At the start of WW1, the German army was doing tests of self-loading rifles. The Selbstlader M1916 was rejected by the army, and was instead adopted by various branches of the German air force in 1915 for use in aircraft, observation balloons and airships. The main problem with the Selbstlader M1916 was sensitivity to dirt, which barred it from being fielded as a ground weapon. It used a delayed blowback mechanism and was fed from a 25-round detachable magazine.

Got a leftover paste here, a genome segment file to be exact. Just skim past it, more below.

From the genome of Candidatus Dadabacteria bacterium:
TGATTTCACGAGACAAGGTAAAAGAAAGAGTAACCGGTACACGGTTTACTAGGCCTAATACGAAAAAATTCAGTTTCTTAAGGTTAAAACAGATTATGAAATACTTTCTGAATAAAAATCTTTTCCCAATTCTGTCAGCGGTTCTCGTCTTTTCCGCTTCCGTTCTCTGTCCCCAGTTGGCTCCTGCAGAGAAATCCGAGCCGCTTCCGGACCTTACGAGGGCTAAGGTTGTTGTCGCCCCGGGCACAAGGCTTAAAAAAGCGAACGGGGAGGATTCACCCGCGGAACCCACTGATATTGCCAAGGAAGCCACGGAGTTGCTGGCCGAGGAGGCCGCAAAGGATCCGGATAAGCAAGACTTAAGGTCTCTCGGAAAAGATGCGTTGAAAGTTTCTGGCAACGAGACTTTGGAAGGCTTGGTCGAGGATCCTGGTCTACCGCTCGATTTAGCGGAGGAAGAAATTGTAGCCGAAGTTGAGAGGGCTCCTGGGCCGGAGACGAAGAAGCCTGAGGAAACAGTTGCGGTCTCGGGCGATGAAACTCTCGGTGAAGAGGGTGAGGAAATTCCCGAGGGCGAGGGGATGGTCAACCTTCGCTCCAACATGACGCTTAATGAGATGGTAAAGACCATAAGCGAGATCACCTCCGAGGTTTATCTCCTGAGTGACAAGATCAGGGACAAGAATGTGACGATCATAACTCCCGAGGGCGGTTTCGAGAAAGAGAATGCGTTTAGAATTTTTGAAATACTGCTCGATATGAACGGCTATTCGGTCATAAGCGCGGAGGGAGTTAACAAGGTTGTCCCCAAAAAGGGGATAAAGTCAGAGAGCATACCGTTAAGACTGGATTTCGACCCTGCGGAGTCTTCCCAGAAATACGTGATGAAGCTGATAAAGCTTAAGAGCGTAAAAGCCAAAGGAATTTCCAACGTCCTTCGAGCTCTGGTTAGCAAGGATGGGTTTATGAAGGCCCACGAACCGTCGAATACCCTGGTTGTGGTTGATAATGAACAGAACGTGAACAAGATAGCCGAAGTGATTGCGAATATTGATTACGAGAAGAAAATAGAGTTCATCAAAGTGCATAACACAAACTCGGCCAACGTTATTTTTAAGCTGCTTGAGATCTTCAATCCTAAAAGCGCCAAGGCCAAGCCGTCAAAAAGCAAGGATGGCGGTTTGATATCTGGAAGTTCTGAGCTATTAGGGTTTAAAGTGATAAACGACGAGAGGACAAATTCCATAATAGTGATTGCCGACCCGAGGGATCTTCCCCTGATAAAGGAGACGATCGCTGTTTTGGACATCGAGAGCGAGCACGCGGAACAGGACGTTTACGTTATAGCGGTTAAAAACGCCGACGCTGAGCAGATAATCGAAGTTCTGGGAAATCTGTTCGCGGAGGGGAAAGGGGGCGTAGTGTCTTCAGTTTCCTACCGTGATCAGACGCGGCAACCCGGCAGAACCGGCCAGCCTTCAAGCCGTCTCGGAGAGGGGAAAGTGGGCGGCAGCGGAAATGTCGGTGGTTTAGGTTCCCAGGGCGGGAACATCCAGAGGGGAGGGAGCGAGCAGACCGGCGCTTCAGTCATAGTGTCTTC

The Selbstlader M1916 was also expensive to produce and was later replaced by the much cheaper Mondragon rifle, even though it had even bigger reliability issues. Eventually, self-loading rifles became obsolete in the air force as aircraft-mounted machine guns gradually replaced them.